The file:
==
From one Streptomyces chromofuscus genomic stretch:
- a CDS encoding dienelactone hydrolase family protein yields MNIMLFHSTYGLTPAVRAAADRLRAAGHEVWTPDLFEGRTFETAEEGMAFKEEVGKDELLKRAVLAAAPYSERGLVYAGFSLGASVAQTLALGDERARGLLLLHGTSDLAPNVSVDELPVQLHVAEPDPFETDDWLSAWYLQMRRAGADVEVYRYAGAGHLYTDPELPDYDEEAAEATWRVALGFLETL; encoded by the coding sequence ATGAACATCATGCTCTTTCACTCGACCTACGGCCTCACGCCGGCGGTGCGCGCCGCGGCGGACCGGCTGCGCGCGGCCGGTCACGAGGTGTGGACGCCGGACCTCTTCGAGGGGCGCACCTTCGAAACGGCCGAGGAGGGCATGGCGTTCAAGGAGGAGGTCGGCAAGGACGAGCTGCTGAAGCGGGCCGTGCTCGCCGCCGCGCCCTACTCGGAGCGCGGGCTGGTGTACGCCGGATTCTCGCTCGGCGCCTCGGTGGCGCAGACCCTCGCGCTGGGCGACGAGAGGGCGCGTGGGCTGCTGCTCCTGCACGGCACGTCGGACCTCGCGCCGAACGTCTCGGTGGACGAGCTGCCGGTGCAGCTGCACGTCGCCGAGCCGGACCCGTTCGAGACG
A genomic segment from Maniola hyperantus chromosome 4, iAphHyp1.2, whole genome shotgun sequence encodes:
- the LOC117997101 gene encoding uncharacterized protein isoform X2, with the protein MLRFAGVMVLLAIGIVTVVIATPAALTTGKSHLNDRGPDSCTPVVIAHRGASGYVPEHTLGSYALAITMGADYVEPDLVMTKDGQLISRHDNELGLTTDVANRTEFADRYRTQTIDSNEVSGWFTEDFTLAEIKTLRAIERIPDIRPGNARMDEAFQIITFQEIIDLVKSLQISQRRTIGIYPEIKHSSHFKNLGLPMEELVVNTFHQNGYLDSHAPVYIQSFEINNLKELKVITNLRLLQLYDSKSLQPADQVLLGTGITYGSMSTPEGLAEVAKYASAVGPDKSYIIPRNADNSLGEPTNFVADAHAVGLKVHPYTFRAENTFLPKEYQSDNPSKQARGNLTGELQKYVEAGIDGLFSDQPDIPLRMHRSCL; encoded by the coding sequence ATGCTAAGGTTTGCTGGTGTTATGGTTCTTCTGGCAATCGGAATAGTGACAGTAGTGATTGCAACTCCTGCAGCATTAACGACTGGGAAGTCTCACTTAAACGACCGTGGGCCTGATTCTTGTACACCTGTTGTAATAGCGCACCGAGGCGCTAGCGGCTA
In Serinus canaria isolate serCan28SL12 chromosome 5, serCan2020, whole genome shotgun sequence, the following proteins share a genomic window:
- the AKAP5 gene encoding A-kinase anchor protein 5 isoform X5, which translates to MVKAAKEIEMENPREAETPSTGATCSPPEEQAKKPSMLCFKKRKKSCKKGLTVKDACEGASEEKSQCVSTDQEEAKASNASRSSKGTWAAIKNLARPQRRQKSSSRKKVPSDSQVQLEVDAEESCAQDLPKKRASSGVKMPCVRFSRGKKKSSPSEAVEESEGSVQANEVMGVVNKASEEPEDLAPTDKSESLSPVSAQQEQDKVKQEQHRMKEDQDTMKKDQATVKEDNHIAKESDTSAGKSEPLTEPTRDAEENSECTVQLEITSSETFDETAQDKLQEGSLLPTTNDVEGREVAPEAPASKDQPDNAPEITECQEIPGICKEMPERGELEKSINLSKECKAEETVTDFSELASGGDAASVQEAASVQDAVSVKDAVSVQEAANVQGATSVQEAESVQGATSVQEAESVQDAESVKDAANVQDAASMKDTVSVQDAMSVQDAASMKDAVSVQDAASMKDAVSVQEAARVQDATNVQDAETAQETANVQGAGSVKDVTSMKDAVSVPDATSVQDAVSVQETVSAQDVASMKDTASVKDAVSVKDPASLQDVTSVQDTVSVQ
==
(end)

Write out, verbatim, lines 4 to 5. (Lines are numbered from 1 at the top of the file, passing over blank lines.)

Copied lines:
- the LOC117997101 gene encoding uncharacterized protein isoform X2, with the protein MLRFAGVMVLLAIGIVTVVIATPAALTTGKSHLNDRGPDSCTPVVIAHRGASGYVPEHTLGSYALAITMGADYVEPDLVMTKDGQLISRHDNELGLTTDVANRTEFADRYRTQTIDSNEVSGWFTEDFTLAEIKTLRAIERIPDIRPGNARMDEAFQIITFQEIIDLVKSLQISQRRTIGIYPEIKHSSHFKNLGLPMEELVVNTFHQNGYLDSHAPVYIQSFEINNLKELKVITNLRLLQLYDSKSLQPADQVLLGTGITYGSMSTPEGLAEVAKYASAVGPDKSYIIPRNADNSLGEPTNFVADAHAVGLKVHPYTFRAENTFLPKEYQSDNPSKQARGNLTGELQKYVEAGIDGLFSDQPDIPLRMHRSCL; encoded by the coding sequence ATGCTAAGGTTTGCTGGTGTTATGGTTCTTCTGGCAATCGGAATAGTGACAGTAGTGATTGCAACTCCTGCAGCATTAACGACTGGGAAGTCTCACTTAAACGACCGTGGGCCTGATTCTTGTACACCTGTTGTAATAGCGCACCGAGGCGCTAGCGGCTA
In Serinus canaria isolate serCan28SL12 chromosome 5, serCan2020, whole genome shotgun sequence, the following proteins share a genomic window: